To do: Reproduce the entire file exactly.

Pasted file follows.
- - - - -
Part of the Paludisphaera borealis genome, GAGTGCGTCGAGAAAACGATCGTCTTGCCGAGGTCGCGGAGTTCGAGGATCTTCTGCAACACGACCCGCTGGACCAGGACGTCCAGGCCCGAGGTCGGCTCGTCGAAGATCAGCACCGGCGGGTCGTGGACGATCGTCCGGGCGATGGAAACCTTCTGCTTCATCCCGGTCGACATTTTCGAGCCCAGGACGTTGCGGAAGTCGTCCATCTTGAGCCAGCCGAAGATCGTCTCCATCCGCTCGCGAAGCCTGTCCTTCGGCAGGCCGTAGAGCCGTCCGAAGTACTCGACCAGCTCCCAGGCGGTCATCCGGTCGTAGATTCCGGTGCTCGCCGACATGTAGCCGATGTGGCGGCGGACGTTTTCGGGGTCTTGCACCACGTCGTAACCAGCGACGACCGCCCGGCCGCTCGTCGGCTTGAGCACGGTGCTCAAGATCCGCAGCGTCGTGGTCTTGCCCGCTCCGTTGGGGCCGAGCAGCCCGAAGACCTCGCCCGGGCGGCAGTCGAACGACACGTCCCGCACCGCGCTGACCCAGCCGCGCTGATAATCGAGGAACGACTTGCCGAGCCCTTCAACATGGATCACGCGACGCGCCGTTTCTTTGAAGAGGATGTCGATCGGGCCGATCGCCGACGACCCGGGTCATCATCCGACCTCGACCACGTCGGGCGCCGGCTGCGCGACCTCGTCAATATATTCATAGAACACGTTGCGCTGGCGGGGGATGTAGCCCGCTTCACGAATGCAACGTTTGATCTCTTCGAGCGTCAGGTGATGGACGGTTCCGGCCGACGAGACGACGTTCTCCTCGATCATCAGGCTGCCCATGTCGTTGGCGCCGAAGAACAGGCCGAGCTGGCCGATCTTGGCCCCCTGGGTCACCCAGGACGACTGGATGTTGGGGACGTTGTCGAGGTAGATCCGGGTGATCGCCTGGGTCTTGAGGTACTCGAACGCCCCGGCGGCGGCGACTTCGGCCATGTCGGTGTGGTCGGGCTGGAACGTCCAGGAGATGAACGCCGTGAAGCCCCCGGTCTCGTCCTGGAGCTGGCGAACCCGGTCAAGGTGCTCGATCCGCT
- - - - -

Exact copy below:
Part of the Paludisphaera borealis genome, GAGTGCGTCGAGAAAACGATCGTCTTGCCGAGGTCGCGGAGTTCGAGGATCTTCTGCAACACGACCCGCTGGACCAGGACGTCCAGGCCCGAGGTCGGCTCGTCGAAGATCAGCACCGGCGGGTCGTGGACGATCGTCCGGGCGATGGAAACCTTCTGCTTCATCCCGGTCGACATTTTCGAGCCCAGGACGTTGCGGAAGTCGTCCATCTTGAGCCAGCCGAAGATCGTCTCCATCCGCTCGCGAAGCCTGTCCTTCGGCAGGCCGTAGAGCCGTCCGAAGTACTCGACCAGCTCCCAGGCGGTCATCCGGTCGTAGATTCCGGTGCTCGCCGACATGTAGCCGATGTGGCGGCGGACGTTTTCGGGGTCTTGCACCACGTCGTAACCAGCGACGACCGCCCGGCCGCTCGTCGGCTTGAGCACGGTGCTCAAGATCCGCAGCGTCGTGGTCTTGCCCGCTCCGTTGGGGCCGAGCAGCCCGAAGACCTCGCCCGGGCGGCAGTCGAACGACACGTCCCGCACCGCGCTGACCCAGCCGCGCTGATAATCGAGGAACGACTTGCCGAGCCCTTCAACATGGATCACGCGACGCGCCGTTTCTTTGAAGAGGATGTCGATCGGGCCGATCGCCGACGACCCGGGTCATCATCCGACCTCGACCACGTCGGGCGCCGGCTGCGCGACCTCGTCAATATATTCATAGAACACGTTGCGCTGGCGGGGGATGTAGCCCGCTTCACGAATGCAACGTTTGATCTCTTCGAGCGTCAGGTGATGGACGGTTCCGGCCGACGAGACGACGTTCTCCTCGATCATCAGGCTGCCCATGTCGTTGGCGCCGAAGAACAGGCCGAGCTGGCCGATCTTGGCCCCCTGGGTCACCCAGGACGACTGGATGTTGGGGACGTTGTCGAGGTAGATCCGGGTGATCGCCTGGGTCTTGAGGTACTCGAACGCCCCGGCGGCGGCGACTTCGGCCATGTCGGTGTGGTCGGGCTGGAACGTCCAGGAGATGAACGCCGTGAAGCCCCCGGTCTCGTCCTGGAGCTGGCGAACCCGGTCAAGGTGCTCGATCCGCT